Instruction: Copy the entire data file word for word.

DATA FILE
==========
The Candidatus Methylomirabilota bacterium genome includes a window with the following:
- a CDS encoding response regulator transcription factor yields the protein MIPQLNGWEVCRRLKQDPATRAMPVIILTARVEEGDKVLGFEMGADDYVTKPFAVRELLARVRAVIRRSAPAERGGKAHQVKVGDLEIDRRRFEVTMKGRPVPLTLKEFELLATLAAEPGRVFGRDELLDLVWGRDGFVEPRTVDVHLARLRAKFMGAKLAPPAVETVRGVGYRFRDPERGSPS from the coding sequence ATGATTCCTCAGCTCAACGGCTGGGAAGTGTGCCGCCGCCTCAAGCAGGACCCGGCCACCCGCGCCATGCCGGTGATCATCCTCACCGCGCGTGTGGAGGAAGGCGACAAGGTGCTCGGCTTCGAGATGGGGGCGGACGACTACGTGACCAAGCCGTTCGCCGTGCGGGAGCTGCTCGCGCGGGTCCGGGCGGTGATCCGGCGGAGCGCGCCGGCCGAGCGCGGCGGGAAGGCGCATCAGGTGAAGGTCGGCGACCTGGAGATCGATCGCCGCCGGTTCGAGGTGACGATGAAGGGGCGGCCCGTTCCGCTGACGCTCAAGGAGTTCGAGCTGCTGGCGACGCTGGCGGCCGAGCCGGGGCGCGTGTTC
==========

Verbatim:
The Candidatus Methylomirabilota bacterium genome includes a window with the following:
- a CDS encoding response regulator transcription factor yields the protein MIPQLNGWEVCRRLKQDPATRAMPVIILTARVEEGDKVLGFEMGADDYVTKPFAVRELLARVRAVIRRSAPAERGGKAHQVKVGDLEIDRRRFEVTMKGRPVPLTLKEFELLATLAAEPGRVFGRDELLDLVWGRDGFVEPRTVDVHLARLRAKFMGAKLAPPAVETVRGVGYRFRDPERGSPS from the coding sequence ATGATTCCTCAGCTCAACGGCTGGGAAGTGTGCCGCCGCCTCAAGCAGGACCCGGCCACCCGCGCCATGCCGGTGATCATCCTCACCGCGCGTGTGGAGGAAGGCGACAAGGTGCTCGGCTTCGAGATGGGGGCGGACGACTACGTGACCAAGCCGTTCGCCGTGCGGGAGCTGCTCGCGCGGGTCCGGGCGGTGATCCGGCGGAGCGCGCCGGCCGAGCGCGGCGGGAAGGCGCATCAGGTGAAGGTCGGCGACCTGGAGATCGATCGCCGCCGGTTCGAGGTGACGATGAAGGGGCGGCCCGTTCCGCTGACGCTCAAGGAGTTCGAGCTGCTGGCGACGCTGGCGGCCGAGCCGGGGCGCGTGTTC